Warren Sharp

Against the Spread

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Superior Strength of Schedule

Wednesday, June 21, 2017


In my Strength of Schedule series for Rotoworld, I will examine a number of methods to accurately understand the 2017 landscape for all 32 teams. I’ve attempted to pioneer a more educated SOS analysis because the current method used to analyze schedule strength is literally the least efficient possible. The established method looks only at prior-year win percentage with no context and measures those rates against current-year opponents. The Parcells-ism “you are what your record says you are” is true only as it relates to making the playoffs in that particular season. Although win-loss records determine which teams make or miss the playoffs, a win-loss record is hardly the most accurate way to measure a team’s strengths and weaknesses, or compare them the rest of the NFL.

Measuring 2017 strength of schedule based on 2016 record is lazy, inaccurate and inefficient. But like most things in the NFL, it was an accepted method from the past, and there is a reluctance to shift away from established thought processes, regardless of the low-intelligence level many of those processes reflect. I’ve built my foundation on questioning tradition and employing more efficient means of making NFL decisions:

At my in-season analytical-thought website ( Sharp Football Analysis.com ) I attack the NFL from an analytical perspective, often using contrarian thinking to find edges, and share my ideas weekly. I also developed a free-to-use stats website ( Sharp Football Stats.com ) which uses advanced analytics and a visual graphical representation technique to allow users to customize, visualize, process and retain information unlike anything they’ve seen before.

When it comes to strength of schedule, the reality is using in-season data produces a more effective representation and measure of opponent than pre-season projections. But most NFL media don’t see it that way – they will chime in a lot between now and September with strength of schedule (calculated the wrong way) but during the season, you won’t hear them ever discuss strength of schedule.

This article, first in the series, will focus on 2017 Strength of Schedule using forecast win totals current as of late June from the betting market. For this article, I used one of the sharpest offshore books (Pinnacle) and two Vegas books (CG Technology & South Point). Based on the three books, I built a model to create a consensus line which factors in juice. Ignoring juice is a massive mistake. For example, ignoring juice on the Tampa Bay Buccaneers over 8.0 wins would be incorrect. You must lay $140 to $145 to win $100 when betting the over. That is very different than if you bet over 8.0 wins on the Detroit Lions, where you only need to bet $84 to win $100.

Using win totals to forecast 2017 SOS is far more useful than using 2016 season results. And we now have the added benefit of these totals being crafted by the betting market for two months. The Titans opened at 9.5 wins, meaning to win a bet on the over, they would have to win 10 games. That plummeted and sits at 8.5 wins (-140 to the over). The Patriots opened at 11 wins, and are now up to 12.5 (-135 to the under). Whereas at open, an 11-win season was a push, now a bettor needs 13 wins just to win an over bet. So, we have an even better opportunity to understand the real strength of schedule now, as opposed to in April, because we have the other side of the coin. We had the bookmaker opinion, and now we have the market’s response.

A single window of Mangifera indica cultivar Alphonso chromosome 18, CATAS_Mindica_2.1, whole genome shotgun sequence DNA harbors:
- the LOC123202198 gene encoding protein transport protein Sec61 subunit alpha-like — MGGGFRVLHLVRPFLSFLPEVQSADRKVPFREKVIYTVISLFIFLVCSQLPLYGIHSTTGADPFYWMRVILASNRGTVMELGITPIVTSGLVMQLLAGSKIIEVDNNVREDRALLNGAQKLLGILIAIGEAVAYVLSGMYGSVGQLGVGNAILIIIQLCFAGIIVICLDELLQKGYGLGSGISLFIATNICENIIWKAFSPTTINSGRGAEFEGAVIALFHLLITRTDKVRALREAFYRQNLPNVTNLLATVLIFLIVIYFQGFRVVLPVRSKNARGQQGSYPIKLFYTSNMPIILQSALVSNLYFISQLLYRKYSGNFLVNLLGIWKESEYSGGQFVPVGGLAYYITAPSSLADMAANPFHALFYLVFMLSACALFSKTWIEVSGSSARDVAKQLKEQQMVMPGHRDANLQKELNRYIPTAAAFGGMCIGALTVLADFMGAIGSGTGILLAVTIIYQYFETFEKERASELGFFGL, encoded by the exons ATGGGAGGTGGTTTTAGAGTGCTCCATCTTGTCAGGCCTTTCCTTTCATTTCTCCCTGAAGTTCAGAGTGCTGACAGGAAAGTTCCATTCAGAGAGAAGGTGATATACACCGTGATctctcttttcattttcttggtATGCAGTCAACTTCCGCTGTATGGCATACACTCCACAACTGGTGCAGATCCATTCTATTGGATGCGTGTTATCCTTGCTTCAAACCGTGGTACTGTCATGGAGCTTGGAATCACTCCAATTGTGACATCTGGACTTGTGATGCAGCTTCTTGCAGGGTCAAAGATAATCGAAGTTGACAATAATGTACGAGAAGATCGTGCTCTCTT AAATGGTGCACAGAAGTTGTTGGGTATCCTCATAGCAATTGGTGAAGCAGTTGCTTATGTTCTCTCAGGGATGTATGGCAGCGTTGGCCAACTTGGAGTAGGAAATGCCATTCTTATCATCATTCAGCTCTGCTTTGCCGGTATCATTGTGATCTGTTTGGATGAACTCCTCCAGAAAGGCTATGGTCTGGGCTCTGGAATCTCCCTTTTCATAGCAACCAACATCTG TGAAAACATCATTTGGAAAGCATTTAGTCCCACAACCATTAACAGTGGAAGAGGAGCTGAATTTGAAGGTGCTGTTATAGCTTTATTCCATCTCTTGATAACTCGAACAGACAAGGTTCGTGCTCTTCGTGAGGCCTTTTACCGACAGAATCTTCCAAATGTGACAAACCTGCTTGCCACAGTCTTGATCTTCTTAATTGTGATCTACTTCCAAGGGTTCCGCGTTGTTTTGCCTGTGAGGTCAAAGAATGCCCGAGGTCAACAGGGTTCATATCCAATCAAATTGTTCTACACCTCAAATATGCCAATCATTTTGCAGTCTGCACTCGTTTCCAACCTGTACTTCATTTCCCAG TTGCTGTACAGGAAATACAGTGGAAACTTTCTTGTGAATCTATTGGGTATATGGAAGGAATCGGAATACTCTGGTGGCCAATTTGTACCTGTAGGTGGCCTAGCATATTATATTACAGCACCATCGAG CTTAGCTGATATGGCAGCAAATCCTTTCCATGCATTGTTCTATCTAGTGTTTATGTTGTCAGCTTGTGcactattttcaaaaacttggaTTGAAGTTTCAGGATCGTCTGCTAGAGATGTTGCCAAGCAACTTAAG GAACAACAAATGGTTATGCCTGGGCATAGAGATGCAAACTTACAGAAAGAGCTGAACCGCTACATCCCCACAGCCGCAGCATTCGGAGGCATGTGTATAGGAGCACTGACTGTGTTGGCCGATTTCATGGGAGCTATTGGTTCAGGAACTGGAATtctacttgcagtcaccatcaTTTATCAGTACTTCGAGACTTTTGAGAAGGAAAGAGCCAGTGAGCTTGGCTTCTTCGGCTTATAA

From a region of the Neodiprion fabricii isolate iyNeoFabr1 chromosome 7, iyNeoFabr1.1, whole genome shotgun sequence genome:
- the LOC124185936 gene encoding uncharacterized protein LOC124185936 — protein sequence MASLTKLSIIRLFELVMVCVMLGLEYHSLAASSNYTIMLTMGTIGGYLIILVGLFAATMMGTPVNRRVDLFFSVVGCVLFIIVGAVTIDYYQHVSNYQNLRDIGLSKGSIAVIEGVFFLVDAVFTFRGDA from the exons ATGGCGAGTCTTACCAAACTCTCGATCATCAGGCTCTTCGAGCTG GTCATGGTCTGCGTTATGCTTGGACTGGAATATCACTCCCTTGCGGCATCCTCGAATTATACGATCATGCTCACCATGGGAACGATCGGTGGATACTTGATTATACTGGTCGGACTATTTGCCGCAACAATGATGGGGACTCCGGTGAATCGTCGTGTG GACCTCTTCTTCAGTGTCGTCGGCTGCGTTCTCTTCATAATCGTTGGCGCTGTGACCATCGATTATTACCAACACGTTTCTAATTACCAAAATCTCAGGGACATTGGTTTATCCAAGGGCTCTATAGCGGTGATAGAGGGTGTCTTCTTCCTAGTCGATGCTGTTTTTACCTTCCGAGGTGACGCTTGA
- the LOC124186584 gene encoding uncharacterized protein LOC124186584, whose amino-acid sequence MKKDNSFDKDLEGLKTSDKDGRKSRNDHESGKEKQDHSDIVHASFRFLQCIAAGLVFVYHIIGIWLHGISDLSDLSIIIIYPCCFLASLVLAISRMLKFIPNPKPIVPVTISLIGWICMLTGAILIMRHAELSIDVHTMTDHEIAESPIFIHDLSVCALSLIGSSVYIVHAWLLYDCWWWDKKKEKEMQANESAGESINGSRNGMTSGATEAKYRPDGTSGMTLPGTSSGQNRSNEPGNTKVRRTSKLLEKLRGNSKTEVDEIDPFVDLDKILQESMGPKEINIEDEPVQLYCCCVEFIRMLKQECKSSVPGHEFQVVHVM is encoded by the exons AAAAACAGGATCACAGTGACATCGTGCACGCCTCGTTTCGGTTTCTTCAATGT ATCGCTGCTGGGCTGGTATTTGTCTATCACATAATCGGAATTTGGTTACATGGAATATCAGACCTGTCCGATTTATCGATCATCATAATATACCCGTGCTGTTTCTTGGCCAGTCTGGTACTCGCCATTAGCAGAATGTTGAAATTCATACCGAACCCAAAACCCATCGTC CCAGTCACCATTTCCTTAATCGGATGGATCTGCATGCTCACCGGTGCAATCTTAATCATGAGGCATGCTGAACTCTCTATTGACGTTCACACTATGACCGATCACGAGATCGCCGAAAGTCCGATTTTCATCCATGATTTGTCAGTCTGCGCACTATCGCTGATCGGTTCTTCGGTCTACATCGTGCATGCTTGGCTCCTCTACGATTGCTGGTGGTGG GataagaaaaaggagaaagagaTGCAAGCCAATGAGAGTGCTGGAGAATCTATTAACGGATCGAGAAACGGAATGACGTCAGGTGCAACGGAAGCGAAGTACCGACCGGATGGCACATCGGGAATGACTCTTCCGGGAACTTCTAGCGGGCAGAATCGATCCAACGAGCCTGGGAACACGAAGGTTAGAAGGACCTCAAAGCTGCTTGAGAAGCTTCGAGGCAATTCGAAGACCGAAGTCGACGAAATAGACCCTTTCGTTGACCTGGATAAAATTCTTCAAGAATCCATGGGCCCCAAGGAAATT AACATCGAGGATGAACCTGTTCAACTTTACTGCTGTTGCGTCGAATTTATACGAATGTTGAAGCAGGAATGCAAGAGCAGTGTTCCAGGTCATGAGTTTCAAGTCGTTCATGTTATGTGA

As to why strength of schedule in general is essential for fantasy as well as for the betting market, the answer is because of game script. The NFL is almost 60% pass, 40% run over the course of all teams and all four quarters of a game. Third down is a reactionary down, based on distance to go. Scrapping that momentarily and looking only at first and second down: all game long, early downs are on average 54% pass, 46% run. But across the entire game, that inverts itself for the team with the lead: they are 56% run, 44% pass. On early downs in the second half, the team with the lead (of any size) is 64% run, 36% pass. Even with a one-score lead (one to eight points), these teams are 60% run to 40% pass. Meanwhile, the team trailing is 66% pass, 34% run. Thus, understanding which team is likely to be leading or trailing is a massive factor in fantasy production. The tougher the opponents, the less likely a team is to be leading. The below analysis should help tremendously to project fantasy fortunes in 2017.

I’ll run through all 32 teams, starting with the NFL’s toughest schedule (32) and moving to the easiest (1). At Sharp Football Stats, I have a visualization where you can see all this data and customize for certain weeks to see hardest/easiest starts or finishes to the season.

32. Denver Broncos

This season, Denver plays four games against top-5 opponents (teams projected to win the most games this year). Only one team plays more top-5 games (Chiefs). The Broncos play six top-10 games (only the Dolphins play more top-10 teams). Denver’s seven games post-bye week are brutal when factoring in travel. At least if he is passing often, Trevor Siemian will face the 2nd easiest schedule of opposing pass rushes this year.

31. Kansas City Chiefs

The Chiefs' 2017 season will be a study in survival. They face the NFL's toughest schedule in Weeks 1-11, but should have a very good chance to win five of their last six games. Reaching that point smoothly is a tall order, as the Chiefs play five games against top-five opponents based on win totals (most in NFL) and just one bottom-five win total team (least in the NFL). Also set to face the NFL's fifth most difficult schedule of pass defenses, Alex Smith might find himself throwing more than the Chiefs want him to this year.

30. Buffalo Bills